The Fox /vulpes/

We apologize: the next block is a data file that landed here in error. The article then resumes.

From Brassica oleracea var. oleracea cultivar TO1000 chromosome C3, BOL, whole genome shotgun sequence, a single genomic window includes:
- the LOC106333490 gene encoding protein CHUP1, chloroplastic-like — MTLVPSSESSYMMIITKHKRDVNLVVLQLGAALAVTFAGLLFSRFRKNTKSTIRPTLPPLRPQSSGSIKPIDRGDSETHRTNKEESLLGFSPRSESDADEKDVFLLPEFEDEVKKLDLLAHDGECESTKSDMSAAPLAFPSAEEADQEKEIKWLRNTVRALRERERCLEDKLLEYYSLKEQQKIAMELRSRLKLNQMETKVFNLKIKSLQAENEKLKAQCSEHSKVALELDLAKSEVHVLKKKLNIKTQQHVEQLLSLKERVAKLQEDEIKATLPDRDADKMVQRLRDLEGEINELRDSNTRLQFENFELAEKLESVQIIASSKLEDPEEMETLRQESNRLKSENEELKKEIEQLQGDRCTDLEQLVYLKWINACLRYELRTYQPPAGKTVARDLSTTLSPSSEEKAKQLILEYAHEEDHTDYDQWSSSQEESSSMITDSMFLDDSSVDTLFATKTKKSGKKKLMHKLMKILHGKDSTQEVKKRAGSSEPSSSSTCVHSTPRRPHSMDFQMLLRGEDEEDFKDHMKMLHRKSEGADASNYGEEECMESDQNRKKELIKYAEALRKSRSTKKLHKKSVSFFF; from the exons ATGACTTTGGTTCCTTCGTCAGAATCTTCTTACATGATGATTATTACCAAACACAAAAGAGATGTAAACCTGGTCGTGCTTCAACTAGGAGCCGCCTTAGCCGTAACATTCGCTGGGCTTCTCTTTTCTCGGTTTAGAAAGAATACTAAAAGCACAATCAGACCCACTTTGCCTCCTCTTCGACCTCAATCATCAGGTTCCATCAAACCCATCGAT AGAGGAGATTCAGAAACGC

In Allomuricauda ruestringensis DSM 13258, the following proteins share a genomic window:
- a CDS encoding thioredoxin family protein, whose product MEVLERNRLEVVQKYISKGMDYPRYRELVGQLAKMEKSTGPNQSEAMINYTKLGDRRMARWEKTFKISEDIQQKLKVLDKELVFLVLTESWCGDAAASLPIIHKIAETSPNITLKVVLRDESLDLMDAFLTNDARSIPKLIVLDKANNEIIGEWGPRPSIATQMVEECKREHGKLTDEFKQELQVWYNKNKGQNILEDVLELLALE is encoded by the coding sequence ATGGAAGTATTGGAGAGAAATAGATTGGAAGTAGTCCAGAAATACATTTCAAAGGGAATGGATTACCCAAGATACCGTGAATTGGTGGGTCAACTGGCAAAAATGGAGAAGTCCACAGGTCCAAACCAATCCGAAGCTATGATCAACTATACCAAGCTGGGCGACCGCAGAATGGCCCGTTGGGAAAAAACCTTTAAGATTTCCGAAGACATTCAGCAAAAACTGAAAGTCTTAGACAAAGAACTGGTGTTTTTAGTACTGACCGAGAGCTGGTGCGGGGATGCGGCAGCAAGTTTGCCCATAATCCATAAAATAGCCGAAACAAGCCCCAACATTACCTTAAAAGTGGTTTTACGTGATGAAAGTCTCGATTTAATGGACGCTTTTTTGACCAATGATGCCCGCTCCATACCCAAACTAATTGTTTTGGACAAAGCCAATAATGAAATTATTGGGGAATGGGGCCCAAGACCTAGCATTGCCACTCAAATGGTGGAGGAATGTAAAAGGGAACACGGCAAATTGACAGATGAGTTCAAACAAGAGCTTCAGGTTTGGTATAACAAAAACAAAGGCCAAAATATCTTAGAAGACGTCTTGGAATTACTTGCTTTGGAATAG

Traditionally the fox is a symbol of cunning and guile. The text of the bestiary combines the description by Isidor /XII.2.29/ with the tale of “Physiologus”. The origin of the word “fox” /vulpis/ from “volubilis pedibus” /walking in circles”/ is borrowed from Isidor. The implication is that a fox makes those circuitous pug marks because he never runs straight but goes on his way with torturous windings. In the Latin versions the story of the fox’s cunning, to be found in “Physiologus”, was complemented with new details. When the fox is hungry, he rolls himself in red mud so that he looks as if he were stained with blood. Then he throws himself on the ground and holds his breath, his tongue hanging out. The birds, seeing all this, think that he is dead and come down toward him. In an instant he jumps to seize one of the birds. Like the Devil, the fox who spoils the Master’s vineyard /The Song of Solomon, 2:15/ looks dead to those who live the life of flesh and fall prey to the Devil’s tricks upon his being bewitched by Evil. The story about the ingenuity of the fox catching birds arises from Oppian /Galievtica, 11.107/. The fox became the main character of the medieval “Roman de Renard” whose connection with the bestiaries should be noted here. Likewise, the bestiaries of the thirteenth century, are influenced by the satiric “Roman de Renard”. The plots of the fables and of “Roman de Renard” are represented in the Romanesque and Gothic art /for instance, the reliefs of the old tympanum in the portals of St.Ursin in Bourges/. The miniature of the bestiary reproduces the traditional representation of the fox feigning death and surrounded by birds.